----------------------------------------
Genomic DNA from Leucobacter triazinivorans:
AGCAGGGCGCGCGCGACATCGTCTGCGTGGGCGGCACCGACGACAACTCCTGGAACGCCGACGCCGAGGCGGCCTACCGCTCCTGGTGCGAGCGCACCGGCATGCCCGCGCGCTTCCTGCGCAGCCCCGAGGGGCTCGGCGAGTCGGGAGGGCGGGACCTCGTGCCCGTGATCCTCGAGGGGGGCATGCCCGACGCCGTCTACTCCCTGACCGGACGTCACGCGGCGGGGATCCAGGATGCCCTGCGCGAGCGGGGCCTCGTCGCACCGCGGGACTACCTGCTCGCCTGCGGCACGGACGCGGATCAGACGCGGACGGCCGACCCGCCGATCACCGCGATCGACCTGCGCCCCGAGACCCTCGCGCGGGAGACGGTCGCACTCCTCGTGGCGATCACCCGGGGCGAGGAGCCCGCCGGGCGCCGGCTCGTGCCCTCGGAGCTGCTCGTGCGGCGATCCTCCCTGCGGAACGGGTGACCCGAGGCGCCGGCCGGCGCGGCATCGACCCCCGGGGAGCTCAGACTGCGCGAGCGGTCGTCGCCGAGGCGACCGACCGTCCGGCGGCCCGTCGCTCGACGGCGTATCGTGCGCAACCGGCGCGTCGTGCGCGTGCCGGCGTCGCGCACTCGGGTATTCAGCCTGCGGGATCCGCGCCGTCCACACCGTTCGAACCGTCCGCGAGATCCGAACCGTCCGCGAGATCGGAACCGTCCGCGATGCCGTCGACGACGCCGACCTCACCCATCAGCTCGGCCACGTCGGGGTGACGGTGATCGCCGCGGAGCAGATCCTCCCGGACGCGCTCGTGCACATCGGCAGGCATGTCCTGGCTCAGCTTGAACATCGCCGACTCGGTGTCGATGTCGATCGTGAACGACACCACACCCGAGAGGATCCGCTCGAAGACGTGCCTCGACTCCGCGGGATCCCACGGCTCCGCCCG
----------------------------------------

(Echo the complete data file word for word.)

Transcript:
Genomic DNA from Leucobacter triazinivorans:
AGCAGGGCGCGCGCGACATCGTCTGCGTGGGCGGCACCGACGACAACTCCTGGAACGCCGACGCCGAGGCGGCCTACCGCTCCTGGTGCGAGCGCACCGGCATGCCCGCGCGCTTCCTGCGCAGCCCCGAGGGGCTCGGCGAGTCGGGAGGGCGGGACCTCGTGCCCGTGATCCTCGAGGGGGGCATGCCCGACGCCGTCTACTCCCTGACCGGACGTCACGCGGCGGGGATCCAGGATGCCCTGCGCGAGCGGGGCCTCGTCGCACCGCGGGACTACCTGCTCGCCTGCGGCACGGACGCGGATCAGACGCGGACGGCCGACCCGCCGATCACCGCGATCGACCTGCGCCCCGAGACCCTCGCGCGGGAGACGGTCGCACTCCTCGTGGCGATCACCCGGGGCGAGGAGCCCGCCGGGCGCCGGCTCGTGCCCTCGGAGCTGCTCGTGCGGCGATCCTCCCTGCGGAACGGGTGACCCGAGGCGCCGGCCGGCGCGGCATCGACCCCCGGGGAGCTCAGACTGCGCGAGCGGTCGTCGCCGAGGCGACCGACCGTCCGGCGGCCCGTCGCTCGACGGCGTATCGTGCGCAACCGGCGCGTCGTGCGCGTGCCGGCGTCGCGCACTCGGGTATTCAGCCTGCGGGATCCGCGCCGTCCACACCGTTCGAACCGTCCGCGAGATCCGAACCGTCCGCGAGATCGGAACCGTCCGCGATGCCGTCGACGACGCCGACCTCACCCATCAGCTCGGCCACGTCGGGGTGACGGTGATCGCCGCGGAGCAGATCCTCCCGGACGCGCTCGTGCACATCGGCAGGCATGTCCTGGCTCAGCTTGAACATCGCCGACTCGGTGTCGATGTCGATCGTGAACGACACCACACCCGAGAGGATCCGCTCGAAGACGTGCCTCGACTCCGCGGGATCCCACGGCTCCGCCCG